by Paul Pulé, Science, Technology and Society, Chalmers University

Let's call a spade a spade. Business-as-usual is killing us and myriad other living things on Earth. In the recent book, Ecological Masculinities: Theoretical Foundations and Practical Guidance, Paul Pulé and Martin Hultman consider the compounding social and environmental consequences of Global Northern dominance, white supremacy, ethnocentrism, right-wing populism, climate change denial, homo/queer/trans-phobia, and misogyny. Drawing from critical studies on men and masculinities, deep ecology, ecological feminism, and care theory, they argue that these forms of violence are common expressions of masculine socialisations that are lacerating people and planet. At this talk, Paul Pulé will expose the toxic swagger of what Pulé and Hultman refer to as "industrial/breadwinner" masculinities. Pulé also notes the tepid social and ecological gains of "ecomodern" masculinities.He will then proceed to discuss a third path forward that they call "ecological masculinities." Ecological masculinities is an Earth-inspired response to the limits of our times. This new way of thinking about men and masculine socialisations points humans in the direction of broader, deeper and wider care for the "glocal commons." In this sense, ecological masculinities is relationally focused, draws from both personal and political perspectives, and guides humanity and the planet towards a deep green future.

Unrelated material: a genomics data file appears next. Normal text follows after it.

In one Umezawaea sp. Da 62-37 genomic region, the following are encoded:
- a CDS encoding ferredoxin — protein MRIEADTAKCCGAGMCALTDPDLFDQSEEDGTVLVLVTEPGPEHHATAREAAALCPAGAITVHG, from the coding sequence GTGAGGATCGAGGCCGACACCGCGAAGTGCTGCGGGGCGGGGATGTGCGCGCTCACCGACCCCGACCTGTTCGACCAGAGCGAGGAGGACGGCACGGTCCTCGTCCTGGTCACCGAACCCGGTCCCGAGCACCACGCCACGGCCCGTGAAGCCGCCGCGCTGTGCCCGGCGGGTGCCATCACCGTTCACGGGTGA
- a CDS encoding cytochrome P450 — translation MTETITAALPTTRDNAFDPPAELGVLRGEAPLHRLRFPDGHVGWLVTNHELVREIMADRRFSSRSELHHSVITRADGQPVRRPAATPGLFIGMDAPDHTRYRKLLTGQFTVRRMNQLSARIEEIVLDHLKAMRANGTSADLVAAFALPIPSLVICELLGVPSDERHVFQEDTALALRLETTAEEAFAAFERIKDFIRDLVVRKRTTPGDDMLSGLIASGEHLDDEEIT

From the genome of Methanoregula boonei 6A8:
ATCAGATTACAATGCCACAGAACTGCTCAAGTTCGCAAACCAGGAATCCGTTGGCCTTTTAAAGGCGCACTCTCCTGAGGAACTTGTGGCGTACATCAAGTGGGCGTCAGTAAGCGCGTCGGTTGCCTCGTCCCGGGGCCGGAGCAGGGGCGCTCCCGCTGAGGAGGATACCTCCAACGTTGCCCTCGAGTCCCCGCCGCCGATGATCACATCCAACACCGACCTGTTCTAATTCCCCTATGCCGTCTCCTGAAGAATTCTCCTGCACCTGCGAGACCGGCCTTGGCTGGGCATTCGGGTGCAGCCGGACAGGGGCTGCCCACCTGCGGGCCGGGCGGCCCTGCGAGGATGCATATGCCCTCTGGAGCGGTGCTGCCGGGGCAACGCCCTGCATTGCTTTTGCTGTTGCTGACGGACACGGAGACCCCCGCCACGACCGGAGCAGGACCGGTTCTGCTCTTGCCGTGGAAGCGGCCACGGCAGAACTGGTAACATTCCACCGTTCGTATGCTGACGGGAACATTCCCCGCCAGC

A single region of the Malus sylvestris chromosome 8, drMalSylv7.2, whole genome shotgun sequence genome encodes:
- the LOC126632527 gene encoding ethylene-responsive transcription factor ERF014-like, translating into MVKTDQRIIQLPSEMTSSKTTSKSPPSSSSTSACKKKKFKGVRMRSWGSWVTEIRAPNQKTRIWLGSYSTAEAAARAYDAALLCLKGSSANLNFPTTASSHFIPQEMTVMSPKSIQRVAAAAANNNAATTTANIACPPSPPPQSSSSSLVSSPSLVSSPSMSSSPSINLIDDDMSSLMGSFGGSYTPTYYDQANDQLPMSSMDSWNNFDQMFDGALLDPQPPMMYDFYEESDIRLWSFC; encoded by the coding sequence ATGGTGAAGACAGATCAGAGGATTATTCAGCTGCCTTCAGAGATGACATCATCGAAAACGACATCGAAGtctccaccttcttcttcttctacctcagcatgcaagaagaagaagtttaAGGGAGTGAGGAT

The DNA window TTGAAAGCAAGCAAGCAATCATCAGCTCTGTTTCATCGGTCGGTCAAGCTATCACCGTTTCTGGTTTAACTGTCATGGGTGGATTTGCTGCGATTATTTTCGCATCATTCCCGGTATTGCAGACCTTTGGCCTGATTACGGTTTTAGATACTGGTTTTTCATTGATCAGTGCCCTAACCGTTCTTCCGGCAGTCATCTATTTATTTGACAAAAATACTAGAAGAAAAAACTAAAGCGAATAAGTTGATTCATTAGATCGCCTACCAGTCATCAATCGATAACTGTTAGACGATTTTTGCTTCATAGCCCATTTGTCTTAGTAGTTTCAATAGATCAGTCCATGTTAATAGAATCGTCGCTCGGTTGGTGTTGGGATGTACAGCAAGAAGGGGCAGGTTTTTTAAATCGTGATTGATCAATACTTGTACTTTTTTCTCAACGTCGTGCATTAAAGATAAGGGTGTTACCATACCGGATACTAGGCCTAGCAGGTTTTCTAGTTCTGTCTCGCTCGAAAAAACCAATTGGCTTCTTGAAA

Paul Pulé holds a PhD examining transitions from hegemonisation to ecologisation in modern Western men and masculinities. He is both activist and scholar, having more than 20 years of experience mentoring boys and men towards broader, deeper and wider caring masculinities while teaching on the subject at senior university levels as well. These days, he works primarily with cogendered groups both on and off campus in support of the caring masculinities in us all. He is currently post-doctoral research fellow at Science, Technology and Society at Chalmers University of Technology in Sweden and is co-author of a groundbreaking university textbook titled: Ecological Masculinities: Theoretical Foundations and Practical Guidance.

date

Wednesday, September 18, 2019
12:00pm to 1:00pm

location

CSTPR Conference Room

Event Type

CSTPR

resources

2019-09-18